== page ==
Latest Public Sector News

19.02.19

Anglesey council faces ‘biggest financial challenge to date’ in setting balanced budget amidst bankruptcy warnings

Anglesey County Council faces bankruptcy if it doesn’t put more money aside, its financial chief has warned as the authority announces multi-million-pound savings and a 9.5% council tax increase.

The county council said it faces “its biggest financial challenge to date” after another cut in funding from central government. On top of the tax increases, it needs to plug a £7m funding gap.

Finance officer Marc Jones warned that if the council did not put more money in its reserves that the authority could follow Northamptonshire CC, which was unable to balance its books last year and was issued with two section 114 spending notices as a result.

Cllr Robin Williams, the finance portfolio holder, said: “This year’s Welsh Government settlement has reduced our funding, whilst costs continue to rise significantly.

“Increasing demand has led to over spending in some services, which in turn has eaten into our financial reserves, leaving us now unable to use them to balance this year’s budget.”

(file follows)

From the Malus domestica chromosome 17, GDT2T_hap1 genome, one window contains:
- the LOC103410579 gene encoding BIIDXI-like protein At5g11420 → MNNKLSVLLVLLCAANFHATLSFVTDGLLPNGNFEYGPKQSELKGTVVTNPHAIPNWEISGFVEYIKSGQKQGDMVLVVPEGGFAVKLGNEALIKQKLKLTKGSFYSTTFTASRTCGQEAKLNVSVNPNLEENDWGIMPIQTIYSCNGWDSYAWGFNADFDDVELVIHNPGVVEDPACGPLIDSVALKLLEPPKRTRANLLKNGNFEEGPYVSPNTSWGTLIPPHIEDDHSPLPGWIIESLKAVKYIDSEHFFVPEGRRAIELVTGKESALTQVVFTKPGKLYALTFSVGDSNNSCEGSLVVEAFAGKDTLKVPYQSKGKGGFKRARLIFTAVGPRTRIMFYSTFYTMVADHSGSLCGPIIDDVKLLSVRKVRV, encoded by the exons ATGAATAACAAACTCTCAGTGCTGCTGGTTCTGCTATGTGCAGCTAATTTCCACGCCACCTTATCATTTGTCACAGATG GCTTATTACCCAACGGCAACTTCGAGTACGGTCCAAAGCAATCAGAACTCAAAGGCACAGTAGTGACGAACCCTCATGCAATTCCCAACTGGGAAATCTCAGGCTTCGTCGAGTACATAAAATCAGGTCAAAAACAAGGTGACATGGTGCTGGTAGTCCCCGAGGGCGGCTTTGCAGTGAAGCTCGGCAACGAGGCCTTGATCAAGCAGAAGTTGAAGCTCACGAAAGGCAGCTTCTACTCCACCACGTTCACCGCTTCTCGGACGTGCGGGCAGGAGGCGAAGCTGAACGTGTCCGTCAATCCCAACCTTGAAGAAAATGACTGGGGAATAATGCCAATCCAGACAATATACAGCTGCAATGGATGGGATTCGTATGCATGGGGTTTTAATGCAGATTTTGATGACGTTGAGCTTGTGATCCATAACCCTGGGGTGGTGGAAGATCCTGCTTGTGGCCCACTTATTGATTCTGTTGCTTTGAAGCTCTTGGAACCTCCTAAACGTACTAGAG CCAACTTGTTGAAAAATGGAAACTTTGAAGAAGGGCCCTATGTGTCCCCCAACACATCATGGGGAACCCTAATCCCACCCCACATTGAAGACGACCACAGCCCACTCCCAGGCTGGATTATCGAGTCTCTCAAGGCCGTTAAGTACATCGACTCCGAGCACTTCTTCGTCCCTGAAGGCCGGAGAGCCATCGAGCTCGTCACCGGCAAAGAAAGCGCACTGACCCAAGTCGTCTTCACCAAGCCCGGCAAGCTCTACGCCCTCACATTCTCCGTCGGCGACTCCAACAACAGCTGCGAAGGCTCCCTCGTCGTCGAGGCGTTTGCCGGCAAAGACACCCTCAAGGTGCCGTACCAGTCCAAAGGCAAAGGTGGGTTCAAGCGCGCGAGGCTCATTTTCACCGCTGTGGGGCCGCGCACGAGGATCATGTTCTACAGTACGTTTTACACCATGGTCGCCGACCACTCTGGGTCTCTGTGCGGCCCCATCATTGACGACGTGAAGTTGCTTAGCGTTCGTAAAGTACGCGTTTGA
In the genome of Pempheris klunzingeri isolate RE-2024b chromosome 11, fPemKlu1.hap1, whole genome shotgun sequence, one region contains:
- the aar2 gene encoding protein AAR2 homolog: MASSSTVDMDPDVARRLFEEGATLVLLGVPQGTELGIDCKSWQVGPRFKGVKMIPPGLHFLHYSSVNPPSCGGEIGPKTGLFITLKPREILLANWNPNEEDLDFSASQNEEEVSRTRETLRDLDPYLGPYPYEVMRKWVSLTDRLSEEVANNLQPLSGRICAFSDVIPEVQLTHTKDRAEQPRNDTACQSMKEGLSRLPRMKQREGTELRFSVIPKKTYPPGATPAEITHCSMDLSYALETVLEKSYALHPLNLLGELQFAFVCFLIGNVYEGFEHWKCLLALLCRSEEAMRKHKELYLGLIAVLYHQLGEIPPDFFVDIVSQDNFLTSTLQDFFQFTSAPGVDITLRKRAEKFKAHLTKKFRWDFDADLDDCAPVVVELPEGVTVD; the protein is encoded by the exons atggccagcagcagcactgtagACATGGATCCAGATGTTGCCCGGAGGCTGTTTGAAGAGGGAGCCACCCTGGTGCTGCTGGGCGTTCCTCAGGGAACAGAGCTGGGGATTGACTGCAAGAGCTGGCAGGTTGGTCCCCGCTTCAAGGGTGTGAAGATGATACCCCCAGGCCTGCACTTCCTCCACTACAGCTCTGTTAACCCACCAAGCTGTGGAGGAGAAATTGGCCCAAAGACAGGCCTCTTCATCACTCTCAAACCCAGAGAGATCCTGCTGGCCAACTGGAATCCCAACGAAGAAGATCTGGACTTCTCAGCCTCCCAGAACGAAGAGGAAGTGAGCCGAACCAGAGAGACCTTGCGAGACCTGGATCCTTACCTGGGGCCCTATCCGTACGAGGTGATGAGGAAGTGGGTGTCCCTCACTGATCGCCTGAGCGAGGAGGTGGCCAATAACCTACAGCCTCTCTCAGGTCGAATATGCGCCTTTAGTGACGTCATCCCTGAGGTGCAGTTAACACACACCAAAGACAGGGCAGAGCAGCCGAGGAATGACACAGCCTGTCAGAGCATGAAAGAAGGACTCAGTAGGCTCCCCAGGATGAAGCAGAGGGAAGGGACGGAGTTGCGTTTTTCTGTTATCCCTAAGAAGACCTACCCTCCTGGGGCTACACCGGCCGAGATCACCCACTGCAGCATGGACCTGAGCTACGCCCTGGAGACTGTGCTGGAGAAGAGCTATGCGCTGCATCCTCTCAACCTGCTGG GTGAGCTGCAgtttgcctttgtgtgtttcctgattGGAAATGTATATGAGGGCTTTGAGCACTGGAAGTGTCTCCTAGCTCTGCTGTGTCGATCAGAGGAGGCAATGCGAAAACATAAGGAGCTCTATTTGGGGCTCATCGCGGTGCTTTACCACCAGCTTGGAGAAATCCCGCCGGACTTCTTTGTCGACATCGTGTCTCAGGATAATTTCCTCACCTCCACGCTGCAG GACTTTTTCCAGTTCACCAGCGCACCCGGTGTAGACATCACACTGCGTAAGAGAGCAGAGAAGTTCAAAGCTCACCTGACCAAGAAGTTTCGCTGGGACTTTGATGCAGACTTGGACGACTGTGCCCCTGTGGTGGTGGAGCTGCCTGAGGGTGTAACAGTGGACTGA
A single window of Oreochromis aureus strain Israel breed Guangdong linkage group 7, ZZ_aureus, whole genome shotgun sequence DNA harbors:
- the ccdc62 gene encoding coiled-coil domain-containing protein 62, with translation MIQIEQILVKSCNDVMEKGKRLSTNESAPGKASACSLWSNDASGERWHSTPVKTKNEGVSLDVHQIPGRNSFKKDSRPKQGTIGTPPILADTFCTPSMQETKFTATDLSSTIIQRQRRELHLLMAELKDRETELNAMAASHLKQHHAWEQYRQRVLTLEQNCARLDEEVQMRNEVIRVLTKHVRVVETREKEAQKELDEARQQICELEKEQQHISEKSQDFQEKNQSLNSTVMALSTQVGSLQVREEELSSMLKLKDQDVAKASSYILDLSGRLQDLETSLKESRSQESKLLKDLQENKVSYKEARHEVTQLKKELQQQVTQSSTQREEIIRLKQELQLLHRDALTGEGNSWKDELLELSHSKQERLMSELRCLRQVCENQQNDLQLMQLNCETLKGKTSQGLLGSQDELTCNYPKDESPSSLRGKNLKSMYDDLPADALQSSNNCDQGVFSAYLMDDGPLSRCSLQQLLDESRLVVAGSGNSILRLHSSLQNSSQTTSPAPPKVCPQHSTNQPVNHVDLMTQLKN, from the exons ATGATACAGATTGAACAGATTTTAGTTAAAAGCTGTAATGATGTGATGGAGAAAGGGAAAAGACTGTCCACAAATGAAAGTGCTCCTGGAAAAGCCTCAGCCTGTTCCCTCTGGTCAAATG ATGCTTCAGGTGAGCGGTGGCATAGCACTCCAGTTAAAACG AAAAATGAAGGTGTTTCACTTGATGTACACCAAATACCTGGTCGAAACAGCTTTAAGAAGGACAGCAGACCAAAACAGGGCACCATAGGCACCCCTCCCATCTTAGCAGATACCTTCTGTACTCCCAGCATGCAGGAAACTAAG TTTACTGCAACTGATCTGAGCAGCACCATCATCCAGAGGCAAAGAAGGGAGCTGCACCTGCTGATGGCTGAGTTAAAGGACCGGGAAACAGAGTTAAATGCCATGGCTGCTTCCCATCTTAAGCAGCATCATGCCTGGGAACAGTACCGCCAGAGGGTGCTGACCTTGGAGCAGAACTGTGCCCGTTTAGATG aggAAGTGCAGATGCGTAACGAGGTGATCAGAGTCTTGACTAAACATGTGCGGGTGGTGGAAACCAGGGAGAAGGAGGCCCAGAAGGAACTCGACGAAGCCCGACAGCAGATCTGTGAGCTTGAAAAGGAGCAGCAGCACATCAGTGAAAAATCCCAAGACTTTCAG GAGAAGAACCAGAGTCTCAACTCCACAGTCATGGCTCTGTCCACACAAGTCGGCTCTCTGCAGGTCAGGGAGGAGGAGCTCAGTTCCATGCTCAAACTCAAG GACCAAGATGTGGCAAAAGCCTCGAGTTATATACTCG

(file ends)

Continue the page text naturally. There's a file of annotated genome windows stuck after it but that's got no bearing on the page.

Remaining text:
He added, “We therefore have no option but to raise council tax to meet the funding gap and protect vital council services.”

Executive members of Anglesey council backed proposals to hike up council tax by 9.5%, and to raise second home council tax premium to 35% and the empty property council tax premium to 100.

Following another 0.3% reduction in the Welsh Government funding settlement, the council has identified cuts to make up the £7m budget shortfall, which includes a substantial cut to the region’s education budget.

Marc Jones said that with reserves already a level below what he was comfortable with, to reduce it further would raise the risk to the authority even further.

The finance officer said: “If we persist to overspend and the reserves aren't there, the authority technically becomes insolvent, which has already happened in Northamptonshire of course.”

Anglesey council’s leader Llinos Medi said: “Given the intense financial pressures faced, we have found it increasingly difficult to protect school budgets over the past two years.

“A reduction in teaching staff has seen class numbers increase and this in turn could impact standards and have dire consequences on the future education of our children.

“We understand that any increase in council tax won’t be popular, but it’s vital that services like education and social services are protected as much as possible for the future of our children and young people.”

The recommended proposals will now go before the full council on 27 February with a final vote on the council’s 2019-20 budget.

Image credit - JohnDavies49

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